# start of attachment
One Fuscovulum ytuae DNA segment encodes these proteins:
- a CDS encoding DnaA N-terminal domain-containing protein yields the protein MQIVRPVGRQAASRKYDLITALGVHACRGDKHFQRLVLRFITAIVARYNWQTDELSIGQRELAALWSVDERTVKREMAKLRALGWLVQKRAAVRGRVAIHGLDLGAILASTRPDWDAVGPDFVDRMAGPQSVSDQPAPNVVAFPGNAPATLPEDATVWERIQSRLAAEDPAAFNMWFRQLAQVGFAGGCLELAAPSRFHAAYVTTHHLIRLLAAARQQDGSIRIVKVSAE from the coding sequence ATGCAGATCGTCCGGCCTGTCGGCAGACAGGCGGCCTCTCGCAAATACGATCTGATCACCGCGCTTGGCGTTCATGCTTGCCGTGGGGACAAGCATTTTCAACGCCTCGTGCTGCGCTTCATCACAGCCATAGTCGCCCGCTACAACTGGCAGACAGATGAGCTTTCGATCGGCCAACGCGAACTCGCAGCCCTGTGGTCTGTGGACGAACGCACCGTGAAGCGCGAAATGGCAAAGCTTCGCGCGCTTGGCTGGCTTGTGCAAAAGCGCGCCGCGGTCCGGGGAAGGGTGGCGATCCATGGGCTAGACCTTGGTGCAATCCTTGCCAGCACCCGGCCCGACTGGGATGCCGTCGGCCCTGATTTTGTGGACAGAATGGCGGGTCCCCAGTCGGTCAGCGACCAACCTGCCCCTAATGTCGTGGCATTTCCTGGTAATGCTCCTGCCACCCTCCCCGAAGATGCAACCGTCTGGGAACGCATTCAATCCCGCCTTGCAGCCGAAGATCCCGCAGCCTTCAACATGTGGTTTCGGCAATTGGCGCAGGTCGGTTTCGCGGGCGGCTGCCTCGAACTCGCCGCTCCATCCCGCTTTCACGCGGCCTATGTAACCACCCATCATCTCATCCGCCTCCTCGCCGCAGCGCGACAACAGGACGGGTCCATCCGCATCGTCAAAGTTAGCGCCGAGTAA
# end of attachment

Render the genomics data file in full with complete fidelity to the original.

One Fuscovulum ytuae DNA segment encodes these proteins:
- a CDS encoding DnaA N-terminal domain-containing protein yields the protein MQIVRPVGRQAASRKYDLITALGVHACRGDKHFQRLVLRFITAIVARYNWQTDELSIGQRELAALWSVDERTVKREMAKLRALGWLVQKRAAVRGRVAIHGLDLGAILASTRPDWDAVGPDFVDRMAGPQSVSDQPAPNVVAFPGNAPATLPEDATVWERIQSRLAAEDPAAFNMWFRQLAQVGFAGGCLELAAPSRFHAAYVTTHHLIRLLAAARQQDGSIRIVKVSAE from the coding sequence ATGCAGATCGTCCGGCCTGTCGGCAGACAGGCGGCCTCTCGCAAATACGATCTGATCACCGCGCTTGGCGTTCATGCTTGCCGTGGGGACAAGCATTTTCAACGCCTCGTGCTGCGCTTCATCACAGCCATAGTCGCCCGCTACAACTGGCAGACAGATGAGCTTTCGATCGGCCAACGCGAACTCGCAGCCCTGTGGTCTGTGGACGAACGCACCGTGAAGCGCGAAATGGCAAAGCTTCGCGCGCTTGGCTGGCTTGTGCAAAAGCGCGCCGCGGTCCGGGGAAGGGTGGCGATCCATGGGCTAGACCTTGGTGCAATCCTTGCCAGCACCCGGCCCGACTGGGATGCCGTCGGCCCTGATTTTGTGGACAGAATGGCGGGTCCCCAGTCGGTCAGCGACCAACCTGCCCCTAATGTCGTGGCATTTCCTGGTAATGCTCCTGCCACCCTCCCCGAAGATGCAACCGTCTGGGAACGCATTCAATCCCGCCTTGCAGCCGAAGATCCCGCAGCCTTCAACATGTGGTTTCGGCAATTGGCGCAGGTCGGTTTCGCGGGCGGCTGCCTCGAACTCGCCGCTCCATCCCGCTTTCACGCGGCCTATGTAACCACCCATCATCTCATCCGCCTCCTCGCCGCAGCGCGACAACAGGACGGGTCCATCCGCATCGTCAAAGTTAGCGCCGAGTAA